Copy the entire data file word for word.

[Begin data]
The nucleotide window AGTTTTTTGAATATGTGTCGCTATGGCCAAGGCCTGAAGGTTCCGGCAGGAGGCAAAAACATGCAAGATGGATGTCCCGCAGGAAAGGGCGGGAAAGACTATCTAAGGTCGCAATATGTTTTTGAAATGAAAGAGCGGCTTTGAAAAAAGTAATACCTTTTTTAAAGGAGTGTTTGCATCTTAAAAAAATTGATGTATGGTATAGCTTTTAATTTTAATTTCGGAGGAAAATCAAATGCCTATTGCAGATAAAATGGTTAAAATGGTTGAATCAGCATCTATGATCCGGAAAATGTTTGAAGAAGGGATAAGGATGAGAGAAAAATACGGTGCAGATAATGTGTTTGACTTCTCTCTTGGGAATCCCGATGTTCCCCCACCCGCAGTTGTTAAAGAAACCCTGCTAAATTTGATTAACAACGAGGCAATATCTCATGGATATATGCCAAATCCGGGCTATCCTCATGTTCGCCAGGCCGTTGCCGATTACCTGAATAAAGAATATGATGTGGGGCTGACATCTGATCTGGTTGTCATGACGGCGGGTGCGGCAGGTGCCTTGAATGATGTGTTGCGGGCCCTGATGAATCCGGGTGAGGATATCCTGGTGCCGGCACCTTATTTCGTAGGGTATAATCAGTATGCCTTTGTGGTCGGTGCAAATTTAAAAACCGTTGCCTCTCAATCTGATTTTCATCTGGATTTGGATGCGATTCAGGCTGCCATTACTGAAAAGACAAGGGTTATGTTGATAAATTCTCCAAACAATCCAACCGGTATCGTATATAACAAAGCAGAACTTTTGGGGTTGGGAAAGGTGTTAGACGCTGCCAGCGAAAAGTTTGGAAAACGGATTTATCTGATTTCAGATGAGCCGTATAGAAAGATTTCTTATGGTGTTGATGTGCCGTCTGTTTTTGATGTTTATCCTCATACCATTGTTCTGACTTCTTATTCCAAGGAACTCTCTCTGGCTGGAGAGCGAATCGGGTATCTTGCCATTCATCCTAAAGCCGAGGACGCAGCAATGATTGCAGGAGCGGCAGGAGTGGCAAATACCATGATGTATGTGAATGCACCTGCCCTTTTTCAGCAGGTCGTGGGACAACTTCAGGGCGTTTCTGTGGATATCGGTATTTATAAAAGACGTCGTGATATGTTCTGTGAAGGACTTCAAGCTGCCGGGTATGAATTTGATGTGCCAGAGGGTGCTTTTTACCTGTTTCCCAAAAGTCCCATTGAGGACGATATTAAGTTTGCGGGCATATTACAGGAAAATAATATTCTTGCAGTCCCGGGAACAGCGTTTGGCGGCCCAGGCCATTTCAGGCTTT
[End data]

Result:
The nucleotide window AGTTTTTTGAATATGTGTCGCTATGGCCAAGGCCTGAAGGTTCCGGCAGGAGGCAAAAACATGCAAGATGGATGTCCCGCAGGAAAGGGCGGGAAAGACTATCTAAGGTCGCAATATGTTTTTGAAATGAAAGAGCGGCTTTGAAAAAAGTAATACCTTTTTTAAAGGAGTGTTTGCATCTTAAAAAAATTGATGTATGGTATAGCTTTTAATTTTAATTTCGGAGGAAAATCAAATGCCTATTGCAGATAAAATGGTTAAAATGGTTGAATCAGCATCTATGATCCGGAAAATGTTTGAAGAAGGGATAAGGATGAGAGAAAAATACGGTGCAGATAATGTGTTTGACTTCTCTCTTGGGAATCCCGATGTTCCCCCACCCGCAGTTGTTAAAGAAACCCTGCTAAATTTGATTAACAACGAGGCAATATCTCATGGATATATGCCAAATCCGGGCTATCCTCATGTTCGCCAGGCCGTTGCCGATTACCTGAATAAAGAATATGATGTGGGGCTGACATCTGATCTGGTTGTCATGACGGCGGGTGCGGCAGGTGCCTTGAATGATGTGTTGCGGGCCCTGATGAATCCGGGTGAGGATATCCTGGTGCCGGCACCTTATTTCGTAGGGTATAATCAGTATGCCTTTGTGGTCGGTGCAAATTTAAAAACCGTTGCCTCTCAATCTGATTTTCATCTGGATTTGGATGCGATTCAGGCTGCCATTACTGAAAAGACAAGGGTTATGTTGATAAATTCTCCAAACAATCCAACCGGTATCGTATATAACAAAGCAGAACTTTTGGGGTTGGGAAAGGTGTTAGACGCTGCCAGCGAAAAGTTTGGAAAACGGATTTATCTGATTTCAGATGAGCCGTATAGAAAGATTTCTTATGGTGTTGATGTGCCGTCTGTTTTTGATGTTTATCCTCATACCATTGTTCTGACTTCTTATTCCAAGGAACTCTCTCTGGCTGGAGAGCGAATCGGGTATCTTGCCATTCATCCTAAAGCCGAGGACGCAGCAATGATTGCAGGAGCGGCAGGAGTGGCAAATACCATGATGTATGTGAATGCACCTGCCCTTTTTCAGCAGGTCGTGGGACAACTTCAGGGCGTTTCTGTGGATATCGGTATTTATAAAAGACGTCGTGATATGTTCTGTGAAGGACTTCAAGCTGCCGGGTATGAATTTGATGTGCCAGAGGGTGCTTTTTACCTGTTTCCCAAAAGTCCCATTGAGGACGATATTAAGTTTGCGGGCATATTACAGGAAAATAATATTCTTGCAGTCCCGGGAACAGCGTTTGGCGGCCCAGGCCATTTCAGGCTTT